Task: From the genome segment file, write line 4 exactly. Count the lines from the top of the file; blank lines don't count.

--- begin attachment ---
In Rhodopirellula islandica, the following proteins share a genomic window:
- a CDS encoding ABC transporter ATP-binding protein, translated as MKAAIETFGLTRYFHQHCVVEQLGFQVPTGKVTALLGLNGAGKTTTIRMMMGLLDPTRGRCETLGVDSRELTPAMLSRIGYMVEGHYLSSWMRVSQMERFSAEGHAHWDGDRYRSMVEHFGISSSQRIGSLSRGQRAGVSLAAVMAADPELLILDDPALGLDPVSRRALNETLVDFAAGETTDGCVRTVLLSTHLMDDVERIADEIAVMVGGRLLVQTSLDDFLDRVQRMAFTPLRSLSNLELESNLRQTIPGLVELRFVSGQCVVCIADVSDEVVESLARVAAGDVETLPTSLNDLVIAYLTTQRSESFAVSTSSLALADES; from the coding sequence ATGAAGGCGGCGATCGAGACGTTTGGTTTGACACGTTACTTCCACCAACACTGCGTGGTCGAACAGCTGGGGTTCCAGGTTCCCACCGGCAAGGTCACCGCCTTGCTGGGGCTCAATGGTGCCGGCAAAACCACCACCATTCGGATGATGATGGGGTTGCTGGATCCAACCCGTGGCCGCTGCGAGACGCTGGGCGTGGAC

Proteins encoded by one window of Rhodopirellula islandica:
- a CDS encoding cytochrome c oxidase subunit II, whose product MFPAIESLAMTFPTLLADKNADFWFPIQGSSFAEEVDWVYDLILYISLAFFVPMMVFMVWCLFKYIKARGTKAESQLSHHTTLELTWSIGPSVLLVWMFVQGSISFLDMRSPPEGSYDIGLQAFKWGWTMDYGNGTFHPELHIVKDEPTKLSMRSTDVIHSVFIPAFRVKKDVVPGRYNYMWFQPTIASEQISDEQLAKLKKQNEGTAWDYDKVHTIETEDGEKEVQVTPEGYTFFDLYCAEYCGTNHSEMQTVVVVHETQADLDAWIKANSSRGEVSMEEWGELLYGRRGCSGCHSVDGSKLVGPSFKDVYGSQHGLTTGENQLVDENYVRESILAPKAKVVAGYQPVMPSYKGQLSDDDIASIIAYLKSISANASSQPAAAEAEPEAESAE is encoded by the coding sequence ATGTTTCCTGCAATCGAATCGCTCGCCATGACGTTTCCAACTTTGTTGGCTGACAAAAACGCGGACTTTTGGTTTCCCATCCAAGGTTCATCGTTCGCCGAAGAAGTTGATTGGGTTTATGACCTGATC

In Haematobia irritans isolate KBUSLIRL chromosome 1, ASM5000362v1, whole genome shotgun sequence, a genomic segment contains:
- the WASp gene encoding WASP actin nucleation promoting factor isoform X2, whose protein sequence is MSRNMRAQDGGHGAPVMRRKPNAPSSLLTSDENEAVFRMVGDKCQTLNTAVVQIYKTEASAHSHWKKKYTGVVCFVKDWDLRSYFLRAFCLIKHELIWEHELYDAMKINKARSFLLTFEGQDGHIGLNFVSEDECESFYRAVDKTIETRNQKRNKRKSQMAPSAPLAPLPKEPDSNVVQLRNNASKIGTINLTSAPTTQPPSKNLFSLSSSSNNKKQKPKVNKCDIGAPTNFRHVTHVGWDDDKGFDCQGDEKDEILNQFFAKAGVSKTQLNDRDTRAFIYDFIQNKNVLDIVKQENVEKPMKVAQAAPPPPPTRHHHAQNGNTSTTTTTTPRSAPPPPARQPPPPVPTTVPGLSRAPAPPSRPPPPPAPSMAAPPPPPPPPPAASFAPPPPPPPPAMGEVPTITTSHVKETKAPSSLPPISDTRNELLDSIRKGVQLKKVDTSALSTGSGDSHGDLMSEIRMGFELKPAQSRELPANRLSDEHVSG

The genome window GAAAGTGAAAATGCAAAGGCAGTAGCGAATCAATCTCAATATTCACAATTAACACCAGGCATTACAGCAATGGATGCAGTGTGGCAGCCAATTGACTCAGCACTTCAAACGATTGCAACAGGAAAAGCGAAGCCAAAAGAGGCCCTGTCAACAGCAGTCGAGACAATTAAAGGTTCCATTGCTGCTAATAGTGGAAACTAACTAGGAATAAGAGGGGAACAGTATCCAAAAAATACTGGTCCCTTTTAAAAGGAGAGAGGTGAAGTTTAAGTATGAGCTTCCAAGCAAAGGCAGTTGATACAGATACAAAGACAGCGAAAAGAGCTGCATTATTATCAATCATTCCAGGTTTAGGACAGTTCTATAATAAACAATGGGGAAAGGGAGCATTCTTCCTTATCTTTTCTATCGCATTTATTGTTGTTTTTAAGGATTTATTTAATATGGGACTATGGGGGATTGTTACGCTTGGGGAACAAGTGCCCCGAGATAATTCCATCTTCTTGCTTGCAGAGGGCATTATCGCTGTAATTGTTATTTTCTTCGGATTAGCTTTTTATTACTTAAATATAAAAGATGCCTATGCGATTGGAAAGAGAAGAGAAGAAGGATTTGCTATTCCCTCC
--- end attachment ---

- a CDS encoding cytochrome c oxidase subunit II, whose product MFPAIESLAMTFPTLLADKNADFWFPIQGSSFAEEVDWVYDLILYISLAFFVPMMVFMVWCLFKYIKARGTKAESQLSHHTTLELTWSIGPSVLLVWMFVQGSISFLDMRSPPEGSYDIGLQAFKWGWTMDYGNGTFHPELHIVKDEPTKLSMRSTDVIHSVFIPAFRVKKDVVPGRYNYMWFQPTIASEQISDEQLAKLKKQNEGTAWDYDKVHTIETEDGEKEVQVTPEGYTFFDLYCAEYCGTNHSEMQTVVVVHETQADLDAWIKANSSRGEVSMEEWGELLYGRRGCSGCHSVDGSKLVGPSFKDVYGSQHGLTTGENQLVDENYVRESILAPKAKVVAGYQPVMPSYKGQLSDDDIASIIAYLKSISANASSQPAAAEAEPEAESAE is encoded by the coding sequence ATGTTTCCTGCAATCGAATCGCTCGCCATGACGTTTCCAACTTTGTTGGCTGACAAAAACGCGGACTTTTGGTTTCCCATCCAAGGTTCATCGTTCGCCGAAGAAGTTGATTGGGTTTATGACCTGATC